Don’t expect the high housing price bubble to burst in 2023

Don’t expect the high housing price bubble to burst in 2023

If you are a buyer hoping that the housing prices might take a dramatic dive in 2023, you are probably going to be out of luck. Today’s housing market conditions are fundamentally different from when the “bubble” burst in 2008, according to National Association of REALTORS® (NAR) Chief Economist Lawrence Young, and housing experts in Northeast Florida tend to agree.

“While there have been some talk suggesting a ‘bubble’ may burst in 2023, none of the indicators in Northeast Florida are pointing in that direction,” said Mark Rosener, president of the Northeast Florida Association of REALTORS®. “The median price in our region has remained stable, heading up or down 2-3% month to month for the past six months or so, and it appears that will remain the case throughout next year.  Sellers will need to turn for advice from a trusted REALTOR® and to be realistic in their pricing strategy. Meanwhile, buyers have some wiggle room to negotiate, again with the counsel of a REALTOR® who best understands the hyper-local marketplace during these extraordinary times,” he said.

“There is no indication of a widespread ‘bubble burst’ on the horizon,” Rosener continued. “Inventory is still restricted with new construction slowing down the pace of new builds.  Homeowners are reluctant to give up desirable low mortgage rates to list their homes unless there is a significant need to do so.  In short, demand has stabilized and inventory still somewhat restricted. All this points to a stable median sales price,” he said.

November’s market statistics seem to bear this out. According to the Northeast Florida Builders Association, 698 permits were issued across the region in November, and this is a significant reduction from the 1,132 that were issued in October.

Meanwhile, Northeast Florida’s median sales price for single-family homes weighed in at $376,385 in November, a marginal 2% decline from the previous month. Locally, the median price for Riverside, Avondale and Ortega shot up 15.4% to $525,000 in November, with the median days on the market at 51, a 20% increase since October and an active inventory of 103 homes, a mild 1.9% decrease since the previous month.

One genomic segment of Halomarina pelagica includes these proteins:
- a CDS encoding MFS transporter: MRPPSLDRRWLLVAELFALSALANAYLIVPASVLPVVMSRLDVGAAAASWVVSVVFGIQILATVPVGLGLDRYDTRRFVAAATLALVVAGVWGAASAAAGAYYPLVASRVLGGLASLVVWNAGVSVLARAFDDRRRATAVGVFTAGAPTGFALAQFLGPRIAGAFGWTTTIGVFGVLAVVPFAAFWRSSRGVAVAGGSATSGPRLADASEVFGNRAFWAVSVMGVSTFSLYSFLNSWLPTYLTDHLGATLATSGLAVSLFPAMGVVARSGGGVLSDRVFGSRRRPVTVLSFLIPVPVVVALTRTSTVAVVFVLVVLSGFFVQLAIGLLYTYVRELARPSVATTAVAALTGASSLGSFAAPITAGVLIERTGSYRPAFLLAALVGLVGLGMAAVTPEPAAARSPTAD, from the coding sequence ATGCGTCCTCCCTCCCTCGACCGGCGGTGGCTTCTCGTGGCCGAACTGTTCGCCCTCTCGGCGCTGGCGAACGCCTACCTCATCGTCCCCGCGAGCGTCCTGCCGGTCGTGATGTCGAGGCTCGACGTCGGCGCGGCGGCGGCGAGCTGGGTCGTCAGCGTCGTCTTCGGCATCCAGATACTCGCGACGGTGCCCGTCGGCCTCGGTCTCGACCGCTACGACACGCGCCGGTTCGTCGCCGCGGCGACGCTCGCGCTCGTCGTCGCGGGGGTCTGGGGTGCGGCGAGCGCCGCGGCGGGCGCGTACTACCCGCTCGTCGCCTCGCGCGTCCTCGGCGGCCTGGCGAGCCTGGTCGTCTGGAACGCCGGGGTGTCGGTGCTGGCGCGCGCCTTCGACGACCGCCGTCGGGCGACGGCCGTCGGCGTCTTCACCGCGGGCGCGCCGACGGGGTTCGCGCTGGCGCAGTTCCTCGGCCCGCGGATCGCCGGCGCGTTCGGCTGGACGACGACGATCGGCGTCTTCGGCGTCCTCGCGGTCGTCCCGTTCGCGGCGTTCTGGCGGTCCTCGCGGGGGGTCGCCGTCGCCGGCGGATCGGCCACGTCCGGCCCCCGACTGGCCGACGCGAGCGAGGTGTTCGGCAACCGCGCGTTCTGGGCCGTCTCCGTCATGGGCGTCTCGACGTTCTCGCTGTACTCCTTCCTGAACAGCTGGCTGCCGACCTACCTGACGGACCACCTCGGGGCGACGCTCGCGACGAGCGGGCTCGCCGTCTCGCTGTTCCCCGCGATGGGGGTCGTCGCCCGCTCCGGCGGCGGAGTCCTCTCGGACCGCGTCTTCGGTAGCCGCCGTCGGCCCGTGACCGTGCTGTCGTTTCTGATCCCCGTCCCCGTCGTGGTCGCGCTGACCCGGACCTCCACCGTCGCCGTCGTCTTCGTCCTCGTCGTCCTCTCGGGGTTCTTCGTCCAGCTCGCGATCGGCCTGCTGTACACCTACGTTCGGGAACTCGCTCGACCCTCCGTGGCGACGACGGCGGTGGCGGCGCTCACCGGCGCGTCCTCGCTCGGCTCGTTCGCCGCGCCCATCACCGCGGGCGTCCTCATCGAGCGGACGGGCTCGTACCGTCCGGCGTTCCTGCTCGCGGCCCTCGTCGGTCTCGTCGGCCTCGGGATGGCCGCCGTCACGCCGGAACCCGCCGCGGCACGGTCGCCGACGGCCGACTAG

In the Murray Hill, Lakeshore, Hyde Grove, and Wesconnett neighborhoods, November’s median sales price for single-family residences was $250,000, virtually no change from the month before. Homes spent a median of 40 days on the market, a 25% jump from October.

In San Marco, San Jose, and Mandarin the median price of single-family homes was $376,385 in November, a 2% drop from October. Meanwhile, the median days on the market soared 18.4% to 45 days.

“After the frenzied nature of the real estate market throughout late 2020, all of 2021, and early 2022, the past six-month trendlines of all the major metrics in the Northeast Florida point to a more stabilized housing market in 2023,” Rosener said. “There is no question that the spike in mortgage rates throughout the spring and summer of 2022 along with other macro-economic factors, such as high inflation and severely limited housing inventory, resulted in decreased buyer demand in the last half of 2022. However, over the past several weeks the mortgage rate has come down from highs in the mid 7% range to the mid 6% range,” he said, “noting that economists project that mortgage rates may settle in the mid 5% range by the middle of 2023.  As mortgage rates stabilize so should buyer demand resulting is stabilized median price.”

As 2023 begins, buyer demand most likely will settle into a sustainable rate of home sales both in terms of closed and pending unit sales and this should continue into 2023 with normal seasonality fluctuation month to month, he continued, adding that he anticipates a normal uptick in sales activity in the spring and summer of 2023 with a pullback in fall and winter as is normal. 

 “In 2023, we expect that days on the market will continue to stretch to perhaps 45 days and months of supply to move into the four-month range,” he said.

“In general, 2023 should be reflective of more historical seasonality as it relates to the Northeast Florida real estate market.  This should be a welcome relief to both buyers and sellers as we settle into a more stabilized market.  Real estate is still local, in fact, hyper-local. The expertise of a NEFAR REALTOR® is the consumers best friend in navigating the process and market in 2023.”

By Marcia Hodgson
Communications Director
Northeast Florida Association of REALTORS®

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